Have you ever had one of those moments when you see someone, think that you know them, tell them so, and then regret it? I had one just recently when we were in a waiting room for a doctor's appointment. As soon as I heard my mouth say, "I think I know you," all of the mental cogs finished spinning and I was thinking, "Oh, no! Why don't the brakes for my big mouth work?" Before I knew it, I had spoken to someone I really didn't want to. Not that it did me any harm; it just brought up some interesting memories.
I have some specific reasons for not thinking terribly highly of this person, but that is something I don't want to get into right now. It is too heavy and too unhappy for me to put in my blog. And this from someone who has told you about some terrible things from her own past! Ah, well. I will share a story about this lady, though, that happened many years ago. I believe I was in Junior High School at the time, and was visiting at my Aunt Roberta's house. As often happens in neighborhoods where long-lasting friendships form, there were neighbors stopping by for quick visits.
While we were there, one of the sets of visitors was a proud grandmother showing off her daughter and her daughter's newborn baby. News travels fast, and a few other neighbors came by to see the new baby. One such visitor was the lady I mentioned at the beginning of this post. Let's call her Mrs. X. Mrs X was looking at the baby, remarking over how lovely it was. When she looked at the baby's hands, she said, "Oh, look at those hands! She has hands like a Hungarian!" Since this lady is not a Hungarian, and I am, I was both curious and pleased. I thought the baby had beautiful hands. Maybe Mrs. X would drop a little pearl about my Hungarian heritage that I wasn't aware of, like Hungarians have hands like artists, or something else equally nice.
So with a smile on my face, I said, "Oh, really?" "Yes," she answered, "Hungarians have different hands than white people." HUH? I wasn't aware that Hungarians or any other ethnic groups were a different species than the rest of the human race. At that moment, I knew that I would never pay very close attention to anything Mrs. X said from that moment on. Later events that occurred in her family made me realize the wisdom of this decision.
Of course, when I saw Mrs. X at my husband's doctor's office, it made me remember the Incident of the Hungarian Hands, among other things. It also made me remember a teacher that I had in Junior High School. I must say, I had some wonderful teachers at this stage of my life. They not only filled me with knowledge of the world, but helped form me as an individual. One of the best of them taught me that it was okay to question authority. "Just because I am a teacher doesn't mean that everything I say is right. If I say the sky is green, the fact that I am a teacher doesn't make it true. It's your responsibility to say something when things like that happen." True wisdom from the lips of this young man.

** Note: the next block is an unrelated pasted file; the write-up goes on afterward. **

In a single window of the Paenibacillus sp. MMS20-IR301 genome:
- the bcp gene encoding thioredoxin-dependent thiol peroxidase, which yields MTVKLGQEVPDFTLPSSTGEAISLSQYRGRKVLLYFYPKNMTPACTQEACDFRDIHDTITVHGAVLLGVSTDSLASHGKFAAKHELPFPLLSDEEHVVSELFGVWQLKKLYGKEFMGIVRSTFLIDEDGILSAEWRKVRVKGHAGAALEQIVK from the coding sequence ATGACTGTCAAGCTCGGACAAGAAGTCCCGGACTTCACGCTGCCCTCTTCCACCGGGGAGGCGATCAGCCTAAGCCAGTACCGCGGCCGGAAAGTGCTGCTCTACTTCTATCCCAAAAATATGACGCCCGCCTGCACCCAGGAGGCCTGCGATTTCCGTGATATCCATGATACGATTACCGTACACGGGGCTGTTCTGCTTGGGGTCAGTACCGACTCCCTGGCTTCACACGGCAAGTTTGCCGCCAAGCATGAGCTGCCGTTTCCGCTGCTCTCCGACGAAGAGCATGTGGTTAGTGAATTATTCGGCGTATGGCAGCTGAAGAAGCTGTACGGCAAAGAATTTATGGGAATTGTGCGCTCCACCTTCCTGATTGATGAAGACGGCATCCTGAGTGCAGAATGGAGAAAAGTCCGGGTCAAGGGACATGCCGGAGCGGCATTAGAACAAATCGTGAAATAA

In contrast, there was Mr. F. Mr. F was a Social Studies teacher. I was smart enough to know that he had a lot of intelligence and information to share with us. But I was also smart enough to know that there was something about him that just wasn't quite right. You see, Mr. F. always had a joke or a comment about ethnicity. And for some reason, he spent a lot of energy aiming his comments at me. "Hey, Katrina, do you know why you never tell a Hungarian a joke on a Wednesday?" "No, Mr. F." "You can't tell a Hungarian a joke on a Wednesday, because he'll start laughing in church on Sunday! Ha ha ha!" "Yeah, Mr. F, that's so funny I forgot to laugh."
Although I wasn't very knowledgeable about my Hungarian heritage, it made me angry. Why did he always have to say something cruel? Why not just say, "Hey, Katrina, all Hungarians are stupid. Since you're Hungarian, that means you are stupid too!" But he couldn't say something like that. First of all, it was way too direct. And second, how can you say something like that to a girl who has some of the best grades in her class? I found out several years later that Mr. F had gone too far. He was sued for his continued ethnic jabs and comments, and lost his job as a result. I don't bear him any ill will.
As the years have passed, I have learned that Hungarians have hands just like all the other humans do. And just like everyone else, there are Hungarians that are not so bright, and those that are super-smart. If you don't believe me, look up Albert von Szent-Györgyi or Erno Rubik. And when you've found out how intelligent they are, look at the mug shot of Zsa Zsa Gabor after she got arrested for slapping a police officer with her Hungarian hands. I rest my case.